Page:Notes and Queries - Series 11 - Volume 11.djvu/67

This page needs to be proofread.


s. xi. JAN. 16,1915.] NOTES AND QUERIES.


57


Catherine was born on 6 July, 1708 ; his daughter Ursula on 3 October, 1709; and his third and most distinguished daughter, Sarah, on 17 Nov., 1710, it may be assumed that at this period he had retired from active foreign service, although these dates do not absolutely preclude Col. Edmund Fielding's presence at Malplaquet in Sep- tember, 1709. There is also clear evidence that either in 1709 or early in 1710 the colonel was engaged in farming operations at East Stower, Dorset. J. PAUL DE CASTRO. 1, Essex Court, Temple.

THE PYRAMID IN LONDON (11 S. x. 510). I am reading the letters of M. Cesar de Saussure, a Swiss gentleman who visited England in 1725, translated, under the title ' A Foreign View of England in the Beigns of George I. and George II.,' by Madame Van Muyden. At p. 81 he says :

" Let us visit the Monument, which is not far off. This is a pyramid, or more properly a column, raised by order of Parliament at the exact spot where the terrible fire of 1666 broke out, by which about two-thirds of the City was destroyed."

This is probably what Sir William Temple meant. A. D. JONES.

Oxford.

AUTHORS OF QUOTATIONS WANTED (11 S. x. 468, 515 ; xi. 17). ' Over the Hills and Far Away.' Among the ' Jacobite Songs and Ballads,' edited by G. S. Macquoid, there is one on p. 36, the chorus of which is : -

He 's o'er the seas and far awa, He 's o'er the seas and far awa ; Yet of no man we '11 stand in awe, But drink his health that 's far awa.

Another, on p. 77, has this chorus : Over the seas and far awa, Over the seas and far awa,

O weel may we maen for the day that 's gane, And the lad that 's banished far awa.

Were these songs sung to the tune of "Over the Hills and Far Away,' and where can the tune be found ?

JOHN B. WAINEWRIGHT.

ALPHABETICAL NONSENSE : ALLITERATIVE JINGLES (US. x. 468 ; xi. 13). I should be grateful for information as to the period and meaning of one of these fireside pastimes which was evidently of political meaning, and was published in book -form, with coloured illustrations, some hundred years ago. Direc- tions for the game were given, and a print of si Georgian family seated round a fire, like the Primroses in ' Wakefield,' solemnly handing a toy dog from one to another of the circle, and saying, " Take this." Answer, " What's this ? " After which opening,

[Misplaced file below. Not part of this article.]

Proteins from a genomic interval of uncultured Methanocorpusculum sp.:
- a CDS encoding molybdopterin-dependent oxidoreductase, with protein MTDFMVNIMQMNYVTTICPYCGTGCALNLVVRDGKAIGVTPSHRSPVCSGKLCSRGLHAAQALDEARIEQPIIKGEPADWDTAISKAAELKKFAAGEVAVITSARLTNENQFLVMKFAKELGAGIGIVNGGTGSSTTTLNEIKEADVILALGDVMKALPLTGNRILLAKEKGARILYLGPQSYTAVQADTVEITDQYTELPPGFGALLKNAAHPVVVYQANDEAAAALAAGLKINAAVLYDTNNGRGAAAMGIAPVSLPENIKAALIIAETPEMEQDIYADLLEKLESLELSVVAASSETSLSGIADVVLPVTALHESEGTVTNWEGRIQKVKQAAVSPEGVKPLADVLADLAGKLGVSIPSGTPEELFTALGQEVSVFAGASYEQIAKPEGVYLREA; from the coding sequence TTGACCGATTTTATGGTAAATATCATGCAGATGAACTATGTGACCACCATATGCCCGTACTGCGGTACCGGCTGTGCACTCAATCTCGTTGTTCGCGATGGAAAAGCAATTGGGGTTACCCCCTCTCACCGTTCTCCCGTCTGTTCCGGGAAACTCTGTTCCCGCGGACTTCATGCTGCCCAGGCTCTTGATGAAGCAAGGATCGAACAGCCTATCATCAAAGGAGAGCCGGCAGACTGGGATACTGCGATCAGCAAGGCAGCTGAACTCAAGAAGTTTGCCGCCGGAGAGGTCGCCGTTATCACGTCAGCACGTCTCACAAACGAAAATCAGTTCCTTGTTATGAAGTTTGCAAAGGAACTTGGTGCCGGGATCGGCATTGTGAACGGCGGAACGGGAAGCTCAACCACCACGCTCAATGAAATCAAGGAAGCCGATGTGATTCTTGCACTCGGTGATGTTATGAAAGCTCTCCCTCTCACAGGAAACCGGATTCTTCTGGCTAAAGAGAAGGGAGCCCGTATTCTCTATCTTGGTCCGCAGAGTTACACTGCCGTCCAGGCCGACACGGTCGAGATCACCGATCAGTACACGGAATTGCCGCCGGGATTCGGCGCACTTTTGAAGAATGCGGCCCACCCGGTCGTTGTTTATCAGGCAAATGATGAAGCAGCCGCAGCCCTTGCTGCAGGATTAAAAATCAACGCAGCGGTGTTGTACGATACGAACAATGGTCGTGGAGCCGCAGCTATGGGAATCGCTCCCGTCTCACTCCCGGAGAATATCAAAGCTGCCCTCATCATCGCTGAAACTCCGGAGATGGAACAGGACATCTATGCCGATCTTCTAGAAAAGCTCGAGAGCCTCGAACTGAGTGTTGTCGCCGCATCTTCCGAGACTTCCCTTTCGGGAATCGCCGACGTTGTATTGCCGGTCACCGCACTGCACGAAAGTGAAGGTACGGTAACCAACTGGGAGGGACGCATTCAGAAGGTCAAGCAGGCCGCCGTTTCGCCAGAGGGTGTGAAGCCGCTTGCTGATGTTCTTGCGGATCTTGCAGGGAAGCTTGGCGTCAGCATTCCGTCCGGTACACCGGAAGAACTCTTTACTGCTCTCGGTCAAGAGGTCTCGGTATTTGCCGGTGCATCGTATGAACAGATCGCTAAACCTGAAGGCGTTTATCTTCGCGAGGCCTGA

the reply, repeated after every rime, " A frisking, barking lady's lapdcg," led up through the usual sequence of twelve numbers. Since my childhood, sixty years ago, when the book, which belonged to an earlier generation, was loved for its pictures, I have wanted to understand the allusions in the following lines :

Two princes lost in a fog.

Seven patriots, to our cost,

In a chest of gold were lost.

Eight sheep, including one that steers,

Who went with Exmouth to Algiers. Can any reader enlighten me ? And does any one know of this quaint old jingle ?

Y. T.

I offer you quite a variation from those you have recorded. It contains alliteration to the extent of the first two or even three letters.

One onager pnsetting only on onions.

Two twittering twins twirling twisted twine.

Three threatening thieves thrusting through thorn thickets.

Four foolish fops fondling foreign foes.

Five fine fiddlers fingering fishes' fins.

Six sick sinners sitting simply silent.

Seven sea-serpents seizing senile seals.

Eight eerie eagles eagerly eyeing eels.

Nine niggardly nihilists nightly nibbling nickel nibs.

Ten teetotal teachers tearfully tending tents.

Eleven elegant elephants eliminating electrical elements.

Twelve tweeded tweenies tweedling twenty tweezers.

H. D. ELLIS.

Conservative Club, St. James's Street, S.W.

[This seems to be a modern exercise, for which we suspect our correspondent himself is re- sponsible.]

" THE PlR^US MISTAKEN FOR A MAN "

(US. xi. 9). This, which I now learn is also an English saying, is quite familiar in France "Prendre le Piree pour un homme " and takes its origin from La Fontaine's Fable VII. of Book IV., 'Le Singe et le Dauphin,' itself an^ imitation of ^Esop's Fable LXXXVIIL, H-i6r)KO<s /cat AeA</KS.

A dolphin, which animal is supposed to be very friendly to human beings, has saved, by receiving him on its back, a ship- wrecked monkey, with whom it enters into conversation, and inquires whether he is from Athens, to which the monkey replies that he is well known there, and he offers the dolphin his services and influence if ever it should have occasion for them. The dolphin goes on to inquire whether he also knows Piraeus, to which the monkey replies that he sees him every day, he is his